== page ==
Sports Meets Circular Economy in Vienna’s Meidling District

Posted on: 6th July 2023
Community sports and the circular economy are two powerful tools that can come together for sustainable life in streets. When these two concepts intersect, remarkable things can happen. This is what Wonderland and Xsentrikarts experimented with pop-up installations and events in Mei Meidling Klima Grätzl Fest.

What was it about?

Community sports and the circular economy are two influential tools that canbe used effectively to promote sustainable lifestyles. Community sports play a vital role in bringing individuals together, fostering a sense of inclusivity, and enhancing physical and mental well-being. Conversely, the circular economy is a concept that aims to minimize waste generation and optimize resource utilization by facilitating their continuous circulation.

We believed that the intersection of these two concepts could benefit the support of sustainable streets, such as activating vacant spaces in a more pedestrian-friendly manner, promoting participation for the future of our neighborhoods, and supporting physically active communities. Actually, these were the benefits that we got from our two parallel events in 2023 Mei Meidling Klima-Grätzl-Fest.

Our first event is community sports event which was also the kick off local action of Curricular Innovation for CISCA (Synergy between Community Sport and Activism) Project. Our second event was about promoting awareness about circular economy practices in Meidling youth as a part of YE2C (Youth Empowerment for Circular Cities) Project.

How we organized low carbon event? 

We prioritized organizing a low-carbon event. Instead of using cars for larger deliveries, we opted for The Grätzlrad Cargo bikes, which are available for free use by the Viennese community. These cargo bikes, owned by various cultural institutions, restaurants, shops, and companies, were made accessible through the City of Vienna’s cargo bike funding scheme.

To reduce paper waste, we minimized the printing of physical brochures and instead designed digital versions. These visually appealing digital brochures showcased the distinctions between linear economy, recycle economy, and circular economy. We presented these brochures using tablets and smartphones for an eco-friendly display. Additionally, we created a handcrafted poster to raise awareness about waste life cycles.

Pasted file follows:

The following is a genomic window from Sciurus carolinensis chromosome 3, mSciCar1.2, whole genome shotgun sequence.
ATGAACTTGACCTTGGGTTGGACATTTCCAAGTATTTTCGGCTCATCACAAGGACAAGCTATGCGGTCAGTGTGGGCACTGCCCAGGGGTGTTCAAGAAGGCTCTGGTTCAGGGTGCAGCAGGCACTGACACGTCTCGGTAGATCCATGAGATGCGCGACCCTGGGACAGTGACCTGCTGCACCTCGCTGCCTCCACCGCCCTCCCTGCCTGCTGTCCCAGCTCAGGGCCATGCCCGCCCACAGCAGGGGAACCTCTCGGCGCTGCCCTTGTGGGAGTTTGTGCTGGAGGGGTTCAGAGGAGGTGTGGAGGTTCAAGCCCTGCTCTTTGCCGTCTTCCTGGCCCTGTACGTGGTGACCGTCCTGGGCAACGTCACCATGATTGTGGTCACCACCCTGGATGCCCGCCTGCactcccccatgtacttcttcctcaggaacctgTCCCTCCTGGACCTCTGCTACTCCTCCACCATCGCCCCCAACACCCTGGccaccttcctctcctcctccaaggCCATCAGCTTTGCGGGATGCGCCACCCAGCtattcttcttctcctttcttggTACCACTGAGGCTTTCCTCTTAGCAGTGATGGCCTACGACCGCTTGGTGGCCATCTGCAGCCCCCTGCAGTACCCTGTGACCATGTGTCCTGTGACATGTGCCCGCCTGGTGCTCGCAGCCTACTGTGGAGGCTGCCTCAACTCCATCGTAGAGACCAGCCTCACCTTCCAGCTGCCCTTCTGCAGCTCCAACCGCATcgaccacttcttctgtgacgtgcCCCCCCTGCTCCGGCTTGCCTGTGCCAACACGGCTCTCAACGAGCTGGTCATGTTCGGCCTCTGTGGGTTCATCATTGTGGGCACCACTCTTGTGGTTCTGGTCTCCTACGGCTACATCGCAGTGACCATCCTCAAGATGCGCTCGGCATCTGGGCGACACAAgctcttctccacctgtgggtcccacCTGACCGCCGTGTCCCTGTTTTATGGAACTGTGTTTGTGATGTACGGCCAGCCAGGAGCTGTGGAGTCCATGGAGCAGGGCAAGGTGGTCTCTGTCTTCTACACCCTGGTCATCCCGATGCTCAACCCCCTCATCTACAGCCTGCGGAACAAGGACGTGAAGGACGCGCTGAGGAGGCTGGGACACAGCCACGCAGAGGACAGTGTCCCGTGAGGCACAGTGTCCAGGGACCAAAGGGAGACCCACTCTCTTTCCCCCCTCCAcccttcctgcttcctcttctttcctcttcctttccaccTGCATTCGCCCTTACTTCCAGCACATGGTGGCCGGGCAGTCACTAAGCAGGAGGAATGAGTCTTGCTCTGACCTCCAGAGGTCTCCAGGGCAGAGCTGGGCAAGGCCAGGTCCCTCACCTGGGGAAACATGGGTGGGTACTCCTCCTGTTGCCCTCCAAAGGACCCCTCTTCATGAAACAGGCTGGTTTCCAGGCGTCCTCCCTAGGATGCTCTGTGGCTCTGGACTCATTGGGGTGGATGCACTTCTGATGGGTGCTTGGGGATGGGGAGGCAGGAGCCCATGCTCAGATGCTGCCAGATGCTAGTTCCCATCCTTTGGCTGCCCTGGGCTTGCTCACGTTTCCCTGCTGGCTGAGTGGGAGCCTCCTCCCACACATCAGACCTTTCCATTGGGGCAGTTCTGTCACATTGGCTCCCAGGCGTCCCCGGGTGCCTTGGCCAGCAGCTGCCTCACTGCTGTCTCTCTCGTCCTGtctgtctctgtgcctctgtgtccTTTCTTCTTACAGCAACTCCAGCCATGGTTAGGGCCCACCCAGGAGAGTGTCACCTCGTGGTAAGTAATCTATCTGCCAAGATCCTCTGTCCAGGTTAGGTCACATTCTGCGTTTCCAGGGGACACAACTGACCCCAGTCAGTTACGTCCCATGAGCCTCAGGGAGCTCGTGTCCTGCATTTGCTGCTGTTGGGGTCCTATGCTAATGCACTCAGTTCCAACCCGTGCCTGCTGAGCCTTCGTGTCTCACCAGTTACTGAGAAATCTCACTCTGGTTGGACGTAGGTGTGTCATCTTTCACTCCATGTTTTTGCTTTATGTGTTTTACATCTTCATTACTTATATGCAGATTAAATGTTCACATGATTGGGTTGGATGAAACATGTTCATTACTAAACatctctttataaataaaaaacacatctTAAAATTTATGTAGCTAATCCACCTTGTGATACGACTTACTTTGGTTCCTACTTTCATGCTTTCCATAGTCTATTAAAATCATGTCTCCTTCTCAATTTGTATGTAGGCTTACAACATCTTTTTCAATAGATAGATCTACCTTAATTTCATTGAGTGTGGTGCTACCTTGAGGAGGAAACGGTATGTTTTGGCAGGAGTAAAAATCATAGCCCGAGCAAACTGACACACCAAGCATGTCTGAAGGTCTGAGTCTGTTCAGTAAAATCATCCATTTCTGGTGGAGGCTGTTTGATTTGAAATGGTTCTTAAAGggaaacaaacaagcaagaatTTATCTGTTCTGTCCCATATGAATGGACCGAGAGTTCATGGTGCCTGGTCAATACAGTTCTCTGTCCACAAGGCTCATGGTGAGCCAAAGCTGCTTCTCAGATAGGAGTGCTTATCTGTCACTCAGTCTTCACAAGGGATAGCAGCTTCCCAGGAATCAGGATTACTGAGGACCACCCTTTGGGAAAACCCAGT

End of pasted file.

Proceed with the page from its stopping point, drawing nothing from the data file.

We utilized reused and second-hand equipment, as well as borrowed items from nearby shops. We transformed the park-let into event space. The sports equipment was sourced second hand through a popular app widely used by Austrians seeking second-hand options. Furthermore, we served treats using multi-use cups and plates, minimizing single-use waste.

How were the events? 

Local organizations and Individuals such as workers from the Meidling market, families and young people living near the festival site, actively participated in our event. To engage the community, we organized two street fitness events and provided consultancy sessions to 10 neighbors with a professional sports trainer. We created a buzz by installing a bike trainer in the street, which attracted attention to our pop-up stands. During the event, we took the opportunity to give information 14 children about the fundamentals of circularity, offering them valuable insights.

To further promote the use of the fitness area, we organized friendly competitions and rewarded participants who rode their bikes or took part in the fitness events with treats. As the grand prize, we obtained a secondhand home bike trainer, which we used during the event. At the end, we gifted this bike trainer to a lucky young neighbor along with a rattle.

Simultaneously, there were various other events taking place, including concerts, discussions about proposals for a greener Meidling, street chess, and more. These additional activities added vibrancy to the festival and provided diverse opportunities for community engagement.

What we learned?

The local sports actions can act as catalysts to promote circular economy: Sports events we adopted sustainable practices such as recycling, and reducing single-use plastics. We engaged participants and spectators in environmentally friendly behaviors, community sports helped us to raise awareness about the importance of resource conservation.

The circular economy practices can be used in local sports actions: Community sports can contribute to the circular economy by promoting the reuse and repurposing of sports equipment. Instead of discarding old gear, organizations can establish equipment exchanges or donation programs, allowing others to benefit from them. This not only extends the lifespan of sporting goods but also reduces the need for new manufacturing. Moreover, community sports can encourage local businesses to embrace circular economy practices and help to organize less waste low events. By working together, sports organizations and local businesses can create a more sustainable local economy while also supporting community sports initiatives and more physically active community life. 

Stay tuned for the events and get in touch with us if you want to participate Curricular Innovation for Synergy between Community Sport and Activism (CISCA) project.

For more information contact:
Batuhan Akkaya,
[email protected]